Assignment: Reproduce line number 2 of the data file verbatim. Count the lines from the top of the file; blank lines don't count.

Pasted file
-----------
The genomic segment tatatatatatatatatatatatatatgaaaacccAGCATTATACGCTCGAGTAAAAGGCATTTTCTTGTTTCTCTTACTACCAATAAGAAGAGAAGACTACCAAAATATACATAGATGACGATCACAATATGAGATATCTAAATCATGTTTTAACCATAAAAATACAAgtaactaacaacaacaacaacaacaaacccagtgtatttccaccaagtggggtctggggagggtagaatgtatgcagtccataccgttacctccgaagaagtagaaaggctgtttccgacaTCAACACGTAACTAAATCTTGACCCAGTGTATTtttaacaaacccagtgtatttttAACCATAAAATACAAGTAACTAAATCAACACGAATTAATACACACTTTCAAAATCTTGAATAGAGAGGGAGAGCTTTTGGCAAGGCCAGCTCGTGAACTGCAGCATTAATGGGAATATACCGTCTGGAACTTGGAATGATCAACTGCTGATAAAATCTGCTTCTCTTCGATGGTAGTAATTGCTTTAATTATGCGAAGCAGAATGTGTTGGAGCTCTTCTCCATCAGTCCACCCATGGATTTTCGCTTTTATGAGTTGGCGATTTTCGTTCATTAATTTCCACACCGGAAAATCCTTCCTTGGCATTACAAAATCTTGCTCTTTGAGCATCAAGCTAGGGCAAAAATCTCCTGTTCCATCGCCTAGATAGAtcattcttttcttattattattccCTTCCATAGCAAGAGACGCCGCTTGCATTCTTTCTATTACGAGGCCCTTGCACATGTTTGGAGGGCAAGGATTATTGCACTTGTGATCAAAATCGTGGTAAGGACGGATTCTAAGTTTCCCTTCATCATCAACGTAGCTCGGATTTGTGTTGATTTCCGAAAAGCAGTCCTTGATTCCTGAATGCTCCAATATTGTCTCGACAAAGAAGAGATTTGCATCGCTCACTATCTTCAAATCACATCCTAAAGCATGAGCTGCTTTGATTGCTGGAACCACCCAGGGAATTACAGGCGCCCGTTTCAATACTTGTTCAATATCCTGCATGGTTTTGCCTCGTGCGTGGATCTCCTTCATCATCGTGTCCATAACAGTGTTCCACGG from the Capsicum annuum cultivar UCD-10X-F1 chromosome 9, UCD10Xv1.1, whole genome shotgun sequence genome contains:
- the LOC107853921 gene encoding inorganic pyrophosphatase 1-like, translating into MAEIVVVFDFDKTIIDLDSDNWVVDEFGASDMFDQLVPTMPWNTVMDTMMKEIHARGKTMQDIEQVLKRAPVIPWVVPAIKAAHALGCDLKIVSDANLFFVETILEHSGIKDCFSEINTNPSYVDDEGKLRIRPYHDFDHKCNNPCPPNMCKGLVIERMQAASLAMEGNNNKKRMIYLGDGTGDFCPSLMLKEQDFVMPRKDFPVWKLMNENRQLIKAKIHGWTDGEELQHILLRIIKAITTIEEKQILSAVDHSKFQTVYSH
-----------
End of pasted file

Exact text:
- the LOC107853921 gene encoding inorganic pyrophosphatase 1-like, translating into MAEIVVVFDFDKTIIDLDSDNWVVDEFGASDMFDQLVPTMPWNTVMDTMMKEIHARGKTMQDIEQVLKRAPVIPWVVPAIKAAHALGCDLKIVSDANLFFVETILEHSGIKDCFSEINTNPSYVDDEGKLRIRPYHDFDHKCNNPCPPNMCKGLVIERMQAASLAMEGNNNKKRMIYLGDGTGDFCPSLMLKEQDFVMPRKDFPVWKLMNENRQLIKAKIHGWTDGEELQHILLRIIKAITTIEEKQILSAVDHSKFQTVYSH